If you are injured in an accident and subsequently seek compensation from the party who hurt you, it’s important that you preserve all relevant evidence. In addition to your own need for evidence to prove your case, the law requires that you take steps to preserve potential evidence.
On July 1, 2019, a new statute went into effect in Virginia that creates an affirmative duty on all persons to preserve evidence that the person could reasonably foresee as being relevant to a future lawsuit. This means that once you decide that you will seek compensation against the negligent party, even before you hire a lawyer, you must take reasonable steps to preserve potentially relevant evidence. Failure to do so could result in harm to your future lawsuit, such as the court imposing a presumption that the missing evidence would have been unfavorable to you. If the court finds that you were reckless or intended to destroy or conceal the evidence, the court may even dismiss your case.
What are examples of evidence you should preserve?
Most of the evidence in personal injury cases is not in the custody or control of the injured person. If the police responded to your accident, they will often make a report and take photographs. Any health care providers that treat your injuries will maintain records of your progress and treatment. But there are categories of evidence over which the injured party will have control. These include any texts or emails the injured party sends or receives about the accident, any letters, diaries, or other writings the injured party creates about the incident or injuries, and any internet postings by an injured person. As a potential party to litigation, you have a duty to preserve all of this evidence, even if you believe your case will be settled before suit is filed.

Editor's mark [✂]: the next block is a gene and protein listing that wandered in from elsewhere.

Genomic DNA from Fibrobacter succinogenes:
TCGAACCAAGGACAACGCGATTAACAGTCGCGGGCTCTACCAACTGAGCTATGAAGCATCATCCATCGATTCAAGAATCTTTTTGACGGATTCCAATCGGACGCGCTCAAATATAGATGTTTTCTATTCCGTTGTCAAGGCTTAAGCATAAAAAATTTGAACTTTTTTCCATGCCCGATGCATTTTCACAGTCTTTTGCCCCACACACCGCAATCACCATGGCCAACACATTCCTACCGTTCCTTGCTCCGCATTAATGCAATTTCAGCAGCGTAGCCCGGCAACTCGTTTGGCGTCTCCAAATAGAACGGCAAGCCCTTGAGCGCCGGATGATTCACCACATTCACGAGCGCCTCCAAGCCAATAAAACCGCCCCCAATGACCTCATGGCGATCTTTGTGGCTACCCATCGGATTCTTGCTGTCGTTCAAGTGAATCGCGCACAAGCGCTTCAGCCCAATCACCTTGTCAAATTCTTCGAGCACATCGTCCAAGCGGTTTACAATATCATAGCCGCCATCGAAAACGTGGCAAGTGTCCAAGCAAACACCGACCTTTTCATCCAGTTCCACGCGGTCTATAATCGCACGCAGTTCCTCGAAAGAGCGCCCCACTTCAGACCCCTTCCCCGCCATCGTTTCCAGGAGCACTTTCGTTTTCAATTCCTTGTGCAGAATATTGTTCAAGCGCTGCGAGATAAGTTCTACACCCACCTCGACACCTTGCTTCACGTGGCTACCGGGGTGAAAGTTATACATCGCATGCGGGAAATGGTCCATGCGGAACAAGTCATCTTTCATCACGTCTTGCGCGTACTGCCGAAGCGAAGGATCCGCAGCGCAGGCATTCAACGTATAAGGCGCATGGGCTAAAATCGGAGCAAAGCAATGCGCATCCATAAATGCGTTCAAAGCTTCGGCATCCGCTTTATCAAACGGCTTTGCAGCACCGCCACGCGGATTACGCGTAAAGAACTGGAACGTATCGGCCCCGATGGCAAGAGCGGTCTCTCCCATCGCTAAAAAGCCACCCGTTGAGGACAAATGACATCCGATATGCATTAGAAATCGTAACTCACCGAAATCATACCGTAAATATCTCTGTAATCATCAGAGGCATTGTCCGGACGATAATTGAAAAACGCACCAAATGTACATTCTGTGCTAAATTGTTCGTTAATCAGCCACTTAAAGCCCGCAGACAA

Should I preserve social media posts?
If you are pursuing a claim for injuries and have a social media account, such as Facebook or Instagram, you should not delete any postings. While you may not believe the posts are relevant to the incident or your injuries, the negligent party could use those posts as evidence in a lawsuit. If you are like most people, you only post positive images on social media. As a result, your online life may appear happier and more exciting than it is in real life. If you post a photograph of yourself enjoying a friend’s birthday party after you were injured, the defendant could use that picture to argue that you were not really hurt in the accident, even if you were grinning for the photograph in spite of being in pain. For this reason, we recommend that you refrain from posting on social media until your case is resolved. If you have already posted images on social media that you believe would be harmful to your case, you must not delete those posts or delete your account. Doing so can result in the court sanctions described above. Instead, you should consult with your attorney about the post.
If you are pursuing compensation for injuries and you have questions about your legal obligation to preserve evidence, you should consult with a lawyer to ensure that you are in compliance with the law.